Even if a doctor wasn’t present at the accident scene, they can still incur responsibility for the damages. Failing to inform a patient about their inability to drive upon release could potentially lead the patient to unknowingly put themselves and others in danger. It is a doctor’s responsibility to adequately explain to the patient about their current condition in order to keep their patient safe from harm. However, does this liability extend to the people who aren’t their patients?
The answer is more complex than you would think. Initially, they determined that medical professionals are only liable for the injuries their patients sustain. In a previous case, a New York court dismissed the claim against the doctor by the injured third party because liability extended only to the patient.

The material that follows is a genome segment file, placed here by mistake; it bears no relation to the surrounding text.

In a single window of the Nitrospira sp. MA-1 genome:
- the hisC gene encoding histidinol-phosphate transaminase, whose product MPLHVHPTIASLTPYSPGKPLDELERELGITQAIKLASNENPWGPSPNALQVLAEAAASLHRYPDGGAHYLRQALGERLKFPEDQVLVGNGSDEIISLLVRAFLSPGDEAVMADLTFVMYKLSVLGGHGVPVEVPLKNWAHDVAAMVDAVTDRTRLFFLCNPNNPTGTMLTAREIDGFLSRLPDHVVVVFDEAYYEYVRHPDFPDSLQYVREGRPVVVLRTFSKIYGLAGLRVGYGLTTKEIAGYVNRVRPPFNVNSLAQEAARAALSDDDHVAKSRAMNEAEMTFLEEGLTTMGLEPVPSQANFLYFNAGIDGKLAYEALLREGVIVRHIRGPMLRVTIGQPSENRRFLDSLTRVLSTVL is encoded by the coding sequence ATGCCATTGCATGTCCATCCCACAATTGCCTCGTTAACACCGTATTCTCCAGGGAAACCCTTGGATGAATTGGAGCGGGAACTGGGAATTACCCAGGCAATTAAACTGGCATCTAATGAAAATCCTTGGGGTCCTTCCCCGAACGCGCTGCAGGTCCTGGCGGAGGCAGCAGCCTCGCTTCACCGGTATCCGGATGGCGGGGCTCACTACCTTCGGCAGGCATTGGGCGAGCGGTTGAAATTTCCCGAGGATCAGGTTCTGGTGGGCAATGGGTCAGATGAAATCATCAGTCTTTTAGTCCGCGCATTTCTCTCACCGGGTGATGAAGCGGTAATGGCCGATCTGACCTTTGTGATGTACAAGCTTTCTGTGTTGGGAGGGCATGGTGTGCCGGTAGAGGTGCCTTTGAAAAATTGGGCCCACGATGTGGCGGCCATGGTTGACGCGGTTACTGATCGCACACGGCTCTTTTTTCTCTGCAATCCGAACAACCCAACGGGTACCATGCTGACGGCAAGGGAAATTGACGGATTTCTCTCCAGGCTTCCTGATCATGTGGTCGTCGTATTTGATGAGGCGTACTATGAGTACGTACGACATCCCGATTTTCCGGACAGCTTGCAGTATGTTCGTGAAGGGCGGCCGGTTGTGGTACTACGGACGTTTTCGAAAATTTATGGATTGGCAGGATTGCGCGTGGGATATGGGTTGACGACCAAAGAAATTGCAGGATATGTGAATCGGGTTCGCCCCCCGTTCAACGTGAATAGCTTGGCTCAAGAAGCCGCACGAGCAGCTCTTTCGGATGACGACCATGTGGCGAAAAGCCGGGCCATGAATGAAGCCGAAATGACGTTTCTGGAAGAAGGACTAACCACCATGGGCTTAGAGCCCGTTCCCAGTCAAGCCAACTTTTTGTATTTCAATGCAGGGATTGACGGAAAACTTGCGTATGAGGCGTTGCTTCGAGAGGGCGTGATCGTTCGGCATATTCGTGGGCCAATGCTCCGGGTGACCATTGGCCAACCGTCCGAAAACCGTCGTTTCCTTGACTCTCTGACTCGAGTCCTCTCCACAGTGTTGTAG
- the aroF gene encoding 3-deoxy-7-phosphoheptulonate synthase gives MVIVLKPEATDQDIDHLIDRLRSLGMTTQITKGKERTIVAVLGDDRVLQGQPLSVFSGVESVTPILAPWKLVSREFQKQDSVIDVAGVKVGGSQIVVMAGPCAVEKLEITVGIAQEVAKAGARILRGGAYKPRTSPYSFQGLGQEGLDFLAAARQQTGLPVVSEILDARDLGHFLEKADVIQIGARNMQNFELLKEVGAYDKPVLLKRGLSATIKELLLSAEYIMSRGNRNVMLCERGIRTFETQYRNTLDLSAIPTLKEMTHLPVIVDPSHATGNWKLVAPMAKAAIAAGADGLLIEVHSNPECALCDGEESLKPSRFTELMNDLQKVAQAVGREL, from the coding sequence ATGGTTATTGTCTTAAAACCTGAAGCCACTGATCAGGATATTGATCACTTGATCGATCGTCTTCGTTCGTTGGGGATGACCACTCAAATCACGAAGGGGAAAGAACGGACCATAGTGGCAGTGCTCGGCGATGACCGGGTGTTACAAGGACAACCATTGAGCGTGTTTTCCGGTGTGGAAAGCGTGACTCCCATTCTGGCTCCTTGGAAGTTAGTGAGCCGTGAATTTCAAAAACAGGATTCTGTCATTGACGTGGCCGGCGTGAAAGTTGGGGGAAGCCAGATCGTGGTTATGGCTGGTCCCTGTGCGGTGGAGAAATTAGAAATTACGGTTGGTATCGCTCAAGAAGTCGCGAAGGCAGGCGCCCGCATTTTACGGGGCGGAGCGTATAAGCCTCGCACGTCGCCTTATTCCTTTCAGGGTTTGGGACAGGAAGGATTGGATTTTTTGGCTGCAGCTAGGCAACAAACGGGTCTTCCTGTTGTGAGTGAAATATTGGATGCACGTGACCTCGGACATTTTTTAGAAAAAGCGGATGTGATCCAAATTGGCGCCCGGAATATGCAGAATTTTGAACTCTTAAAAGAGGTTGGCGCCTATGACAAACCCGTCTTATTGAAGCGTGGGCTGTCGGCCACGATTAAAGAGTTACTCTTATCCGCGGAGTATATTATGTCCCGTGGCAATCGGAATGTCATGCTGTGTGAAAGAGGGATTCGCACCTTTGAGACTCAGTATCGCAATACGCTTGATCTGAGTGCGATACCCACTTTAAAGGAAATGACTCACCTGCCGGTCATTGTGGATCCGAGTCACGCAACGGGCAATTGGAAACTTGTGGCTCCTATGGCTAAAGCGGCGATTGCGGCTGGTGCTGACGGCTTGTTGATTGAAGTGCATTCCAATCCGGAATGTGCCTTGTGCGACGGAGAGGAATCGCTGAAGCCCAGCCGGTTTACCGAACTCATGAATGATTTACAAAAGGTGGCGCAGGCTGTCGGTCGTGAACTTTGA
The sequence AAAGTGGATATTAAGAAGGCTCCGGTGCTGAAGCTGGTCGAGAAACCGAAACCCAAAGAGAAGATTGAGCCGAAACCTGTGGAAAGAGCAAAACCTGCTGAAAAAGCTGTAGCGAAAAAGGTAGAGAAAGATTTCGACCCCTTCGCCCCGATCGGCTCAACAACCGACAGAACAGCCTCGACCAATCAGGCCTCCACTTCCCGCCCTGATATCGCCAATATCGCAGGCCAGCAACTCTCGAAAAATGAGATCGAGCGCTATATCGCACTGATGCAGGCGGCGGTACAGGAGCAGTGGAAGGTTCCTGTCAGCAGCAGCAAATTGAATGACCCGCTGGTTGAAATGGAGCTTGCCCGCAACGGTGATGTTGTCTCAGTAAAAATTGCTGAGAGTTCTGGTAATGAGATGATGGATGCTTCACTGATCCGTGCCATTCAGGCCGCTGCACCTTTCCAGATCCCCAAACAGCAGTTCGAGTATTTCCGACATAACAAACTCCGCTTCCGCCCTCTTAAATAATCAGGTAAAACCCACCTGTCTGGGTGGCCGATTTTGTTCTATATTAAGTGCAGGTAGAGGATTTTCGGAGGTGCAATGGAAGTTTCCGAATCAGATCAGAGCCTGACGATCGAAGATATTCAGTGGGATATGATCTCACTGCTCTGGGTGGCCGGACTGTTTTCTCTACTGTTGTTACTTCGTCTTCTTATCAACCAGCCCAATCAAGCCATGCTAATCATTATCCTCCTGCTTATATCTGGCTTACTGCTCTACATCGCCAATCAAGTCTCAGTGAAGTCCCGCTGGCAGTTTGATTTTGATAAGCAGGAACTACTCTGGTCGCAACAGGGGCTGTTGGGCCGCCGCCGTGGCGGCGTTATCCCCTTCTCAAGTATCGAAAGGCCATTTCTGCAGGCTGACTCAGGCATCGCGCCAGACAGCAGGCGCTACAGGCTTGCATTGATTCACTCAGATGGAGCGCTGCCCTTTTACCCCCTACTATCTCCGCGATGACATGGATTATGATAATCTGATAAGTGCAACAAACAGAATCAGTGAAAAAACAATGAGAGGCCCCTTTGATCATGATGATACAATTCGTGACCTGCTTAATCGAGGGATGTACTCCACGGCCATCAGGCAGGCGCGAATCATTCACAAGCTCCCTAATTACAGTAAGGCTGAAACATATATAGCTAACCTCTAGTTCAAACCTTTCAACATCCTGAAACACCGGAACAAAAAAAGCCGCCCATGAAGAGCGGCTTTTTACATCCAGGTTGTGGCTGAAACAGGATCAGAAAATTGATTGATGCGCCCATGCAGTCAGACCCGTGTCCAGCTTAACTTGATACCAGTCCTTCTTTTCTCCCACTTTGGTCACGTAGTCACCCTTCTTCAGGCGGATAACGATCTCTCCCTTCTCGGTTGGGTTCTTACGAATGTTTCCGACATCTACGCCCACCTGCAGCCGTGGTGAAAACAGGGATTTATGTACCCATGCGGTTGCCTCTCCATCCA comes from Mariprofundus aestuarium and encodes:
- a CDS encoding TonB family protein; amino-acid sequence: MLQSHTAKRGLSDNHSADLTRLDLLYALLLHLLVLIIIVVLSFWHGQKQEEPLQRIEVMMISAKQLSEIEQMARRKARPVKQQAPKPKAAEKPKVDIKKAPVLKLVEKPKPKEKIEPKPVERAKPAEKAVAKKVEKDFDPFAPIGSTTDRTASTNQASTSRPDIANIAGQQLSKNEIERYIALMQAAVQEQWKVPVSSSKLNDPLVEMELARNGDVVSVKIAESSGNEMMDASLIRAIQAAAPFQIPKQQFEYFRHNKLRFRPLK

However, the case was later appealed, and the New York Court of Appeals rendered a different verdict. Since the doctor’s failure to warn the patient about their inability to drive created hazardous conditions for not only the patient but also the general public, the doctor’s error directly caused injuries to the third party. Therefore, the responsibility for the third party’s injuries falls on the doctor’s shoulders.
The ruling set a new precedent. If doctors fail to properly warn their patients of the ways that their condition or their medication can impair their ability to drive, then they are liable for more than just their patient’s injuries. If the accident caused harm to other individuals, the doctor would be held liable for those damages as well.
It is important to note that the verdict does not require doctors and other medical professionals to do anything extra. It is already their duty to thoroughly inform their patients of their current condition and any adverse effects their current medications may create. The ruling only affects what doctors would be liable for in the event that they fail to fulfill this duty.